Observational Cinema

To observe, as [Roger] Sandall made clear, involved attending to the world – actively, passionately, concretely – while at the same time, relinquishing the desire to control, circumscribe or appropriate it. 

[Quoting Frederick Wiseman:] When the observational technique works, it puts you in the middle of the events and asks you to think through your own relationship to what you're seeing and hearing, which I think is more interesting for the viewer. The real film takes place where the mind or the eye of the viewer meets the screen and interprets, in a sense, participates in, what they're seeing and hearing.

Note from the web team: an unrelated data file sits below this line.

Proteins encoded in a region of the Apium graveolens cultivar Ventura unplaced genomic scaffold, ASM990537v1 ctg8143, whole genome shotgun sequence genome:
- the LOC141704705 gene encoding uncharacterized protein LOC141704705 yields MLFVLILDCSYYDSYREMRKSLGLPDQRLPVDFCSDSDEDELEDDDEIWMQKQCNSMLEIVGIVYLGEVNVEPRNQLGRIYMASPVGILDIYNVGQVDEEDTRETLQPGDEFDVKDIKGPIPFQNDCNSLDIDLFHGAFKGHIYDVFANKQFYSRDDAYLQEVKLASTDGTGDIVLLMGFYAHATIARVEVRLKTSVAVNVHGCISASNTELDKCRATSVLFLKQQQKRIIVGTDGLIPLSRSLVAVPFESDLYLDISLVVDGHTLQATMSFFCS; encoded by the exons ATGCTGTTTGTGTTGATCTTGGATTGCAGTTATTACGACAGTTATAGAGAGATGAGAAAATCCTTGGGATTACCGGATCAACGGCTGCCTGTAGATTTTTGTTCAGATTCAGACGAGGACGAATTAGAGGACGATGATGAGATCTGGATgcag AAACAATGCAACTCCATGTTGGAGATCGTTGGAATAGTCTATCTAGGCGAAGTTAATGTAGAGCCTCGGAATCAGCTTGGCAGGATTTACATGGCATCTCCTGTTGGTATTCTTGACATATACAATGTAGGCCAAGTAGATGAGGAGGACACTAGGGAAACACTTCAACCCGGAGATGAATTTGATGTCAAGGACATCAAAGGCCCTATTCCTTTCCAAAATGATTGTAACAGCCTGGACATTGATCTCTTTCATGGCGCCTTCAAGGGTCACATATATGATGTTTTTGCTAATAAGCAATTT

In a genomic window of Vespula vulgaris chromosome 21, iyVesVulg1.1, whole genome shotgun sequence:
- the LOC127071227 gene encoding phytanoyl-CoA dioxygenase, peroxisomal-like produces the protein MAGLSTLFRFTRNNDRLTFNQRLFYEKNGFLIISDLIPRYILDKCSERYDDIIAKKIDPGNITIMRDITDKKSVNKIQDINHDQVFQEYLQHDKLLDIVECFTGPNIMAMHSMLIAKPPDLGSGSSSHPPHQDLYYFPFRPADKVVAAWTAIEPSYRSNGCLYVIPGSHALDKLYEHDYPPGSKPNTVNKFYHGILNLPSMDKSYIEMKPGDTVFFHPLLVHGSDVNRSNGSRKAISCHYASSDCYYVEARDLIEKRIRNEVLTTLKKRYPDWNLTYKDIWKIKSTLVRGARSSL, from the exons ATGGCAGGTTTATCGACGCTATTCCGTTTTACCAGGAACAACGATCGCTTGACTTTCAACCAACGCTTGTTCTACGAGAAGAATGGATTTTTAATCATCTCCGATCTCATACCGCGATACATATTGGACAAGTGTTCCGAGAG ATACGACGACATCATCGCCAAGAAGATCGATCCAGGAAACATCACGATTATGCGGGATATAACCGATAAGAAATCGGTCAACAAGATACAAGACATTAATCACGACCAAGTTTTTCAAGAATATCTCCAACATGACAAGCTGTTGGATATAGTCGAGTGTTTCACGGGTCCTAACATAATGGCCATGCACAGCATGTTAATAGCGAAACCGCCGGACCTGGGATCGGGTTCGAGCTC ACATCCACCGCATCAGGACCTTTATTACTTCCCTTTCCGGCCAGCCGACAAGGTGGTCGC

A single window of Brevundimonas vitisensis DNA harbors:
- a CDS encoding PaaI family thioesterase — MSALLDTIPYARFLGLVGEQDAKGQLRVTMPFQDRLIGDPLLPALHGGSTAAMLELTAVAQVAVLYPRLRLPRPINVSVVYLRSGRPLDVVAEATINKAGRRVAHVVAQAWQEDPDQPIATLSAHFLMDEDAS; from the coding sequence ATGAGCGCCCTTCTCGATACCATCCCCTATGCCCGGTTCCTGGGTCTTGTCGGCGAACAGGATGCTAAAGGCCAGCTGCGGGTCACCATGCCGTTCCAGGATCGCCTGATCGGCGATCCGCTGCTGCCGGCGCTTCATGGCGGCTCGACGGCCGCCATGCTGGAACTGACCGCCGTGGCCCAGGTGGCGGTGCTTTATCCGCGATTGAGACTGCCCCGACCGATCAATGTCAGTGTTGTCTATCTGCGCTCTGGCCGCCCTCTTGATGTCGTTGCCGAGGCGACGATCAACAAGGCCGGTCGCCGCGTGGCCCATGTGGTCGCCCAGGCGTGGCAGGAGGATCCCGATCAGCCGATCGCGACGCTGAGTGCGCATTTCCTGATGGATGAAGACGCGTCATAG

from Grimshaw, A and Ravetz, A (2009) Observational Cinema: Anthropology, Film, and the Exploration of Social Life Bloomington and Indianapolis: Indiana University Press